You have also established a travel agency, Pink Mountain Travel and Tours.
It's a travel agency like others. We are also focused on adventure travel. One difference is that we will have guides who will also explain historical sites from the LGBT angle.

How have local businesses responded?
The response has been overwhelming. Several have asked me to endorse their travel agencies and hotels. I would be more than happy to. I just have to make sure they are gay friendly.

You invited the Prince of Jaipur Manavendra Singh, who has recently announced that he is gay, to have his wedding in Nepal.
He is coming for a visit this year. He is the chief guest in the symposium. He recently announced that he is going to marry his long-term partner. We are thinking of taking him to Sauraha and decorating elephants in royal style. There are several couples who have inquired about getting married in Everest Base Camp. Why not? It's good for our economy.


License to trek

On the eve of Nepal Tourism Year 2011, the decision to raise fees for trekking from Rs100 to $10 shows we want to squeeze tourists for every paisa we can.

Nepal Tourism Board has been authorised to issue a Trekkers Information Management System card for $10. Aditya Baral, director at NTB, claims the estimated Rs100 million collected from tourists will be used for the development and promotion of new trekking destinations, infrastructure and rescue operations.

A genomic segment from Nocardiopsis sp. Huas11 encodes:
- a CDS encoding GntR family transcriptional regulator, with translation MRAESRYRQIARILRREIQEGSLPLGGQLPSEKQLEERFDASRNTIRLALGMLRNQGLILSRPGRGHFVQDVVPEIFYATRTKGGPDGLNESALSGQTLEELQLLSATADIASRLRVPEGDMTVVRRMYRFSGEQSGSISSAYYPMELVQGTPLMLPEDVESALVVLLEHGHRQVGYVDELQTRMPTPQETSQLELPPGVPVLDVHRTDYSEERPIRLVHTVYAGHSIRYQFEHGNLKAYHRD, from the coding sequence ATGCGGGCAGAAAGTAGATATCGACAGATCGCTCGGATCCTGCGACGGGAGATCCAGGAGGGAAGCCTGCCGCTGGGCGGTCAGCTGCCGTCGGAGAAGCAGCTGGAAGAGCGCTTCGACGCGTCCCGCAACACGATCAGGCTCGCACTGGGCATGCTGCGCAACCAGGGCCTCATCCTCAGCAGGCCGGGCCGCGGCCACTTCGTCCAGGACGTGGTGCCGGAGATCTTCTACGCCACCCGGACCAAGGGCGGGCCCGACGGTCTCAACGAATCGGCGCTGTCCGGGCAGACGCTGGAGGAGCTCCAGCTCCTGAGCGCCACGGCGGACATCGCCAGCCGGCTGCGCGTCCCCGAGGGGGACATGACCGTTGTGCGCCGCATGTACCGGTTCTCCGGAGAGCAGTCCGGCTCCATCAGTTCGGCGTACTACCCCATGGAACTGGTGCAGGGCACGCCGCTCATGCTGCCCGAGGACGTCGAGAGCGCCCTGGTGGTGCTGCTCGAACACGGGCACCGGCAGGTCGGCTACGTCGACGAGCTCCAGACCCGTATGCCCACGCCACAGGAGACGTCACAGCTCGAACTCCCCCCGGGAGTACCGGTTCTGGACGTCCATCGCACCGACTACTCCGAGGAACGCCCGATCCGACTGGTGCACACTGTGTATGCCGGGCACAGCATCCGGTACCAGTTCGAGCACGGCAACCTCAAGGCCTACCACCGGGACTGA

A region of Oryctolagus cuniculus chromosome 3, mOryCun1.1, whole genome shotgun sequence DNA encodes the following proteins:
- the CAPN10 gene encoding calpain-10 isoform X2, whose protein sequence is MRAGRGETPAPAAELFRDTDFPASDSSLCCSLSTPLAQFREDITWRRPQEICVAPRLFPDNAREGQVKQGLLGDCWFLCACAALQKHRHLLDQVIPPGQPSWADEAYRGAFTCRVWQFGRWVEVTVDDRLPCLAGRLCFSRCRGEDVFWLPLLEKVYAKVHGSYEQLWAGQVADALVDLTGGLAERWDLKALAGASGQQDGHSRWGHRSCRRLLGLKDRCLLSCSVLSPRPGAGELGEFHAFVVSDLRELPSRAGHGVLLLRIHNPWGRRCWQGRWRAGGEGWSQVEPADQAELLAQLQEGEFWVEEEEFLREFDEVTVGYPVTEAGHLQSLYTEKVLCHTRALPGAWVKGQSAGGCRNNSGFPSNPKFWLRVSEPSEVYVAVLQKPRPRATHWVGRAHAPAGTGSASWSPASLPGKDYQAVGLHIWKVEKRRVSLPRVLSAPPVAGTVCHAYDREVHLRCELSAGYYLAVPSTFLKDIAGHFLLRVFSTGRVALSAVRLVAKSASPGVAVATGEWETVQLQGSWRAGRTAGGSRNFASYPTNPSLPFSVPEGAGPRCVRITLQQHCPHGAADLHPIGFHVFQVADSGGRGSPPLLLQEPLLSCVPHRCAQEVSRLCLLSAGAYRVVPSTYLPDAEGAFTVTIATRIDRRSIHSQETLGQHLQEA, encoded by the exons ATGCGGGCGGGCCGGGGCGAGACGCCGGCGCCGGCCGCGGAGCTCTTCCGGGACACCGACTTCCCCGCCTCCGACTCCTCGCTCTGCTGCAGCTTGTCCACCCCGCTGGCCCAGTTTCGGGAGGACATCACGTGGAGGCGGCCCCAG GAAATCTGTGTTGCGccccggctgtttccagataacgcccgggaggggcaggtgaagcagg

The Trekking Agencies' Association of Nepal will buy the cards at $10 apiece from NTB and distribute it to its 700 members. But individual tourists will have to purchase the card directly from NTB for $20.

Kul Bahadur Gurung, executive member of TAAN, is worried the fee is too high. "This is not a trekking permit," he says. "And there shouldn't be a trekking permit in the future, either."


Also truly Asia?

Speaking at the inaugural function of the PATA Adventure Travel and Responsible Tourism Conference in Kathmandu recently, the chairman of Malaysia Tourism Victor Wee shared the success of his country's visitor promotion campaign.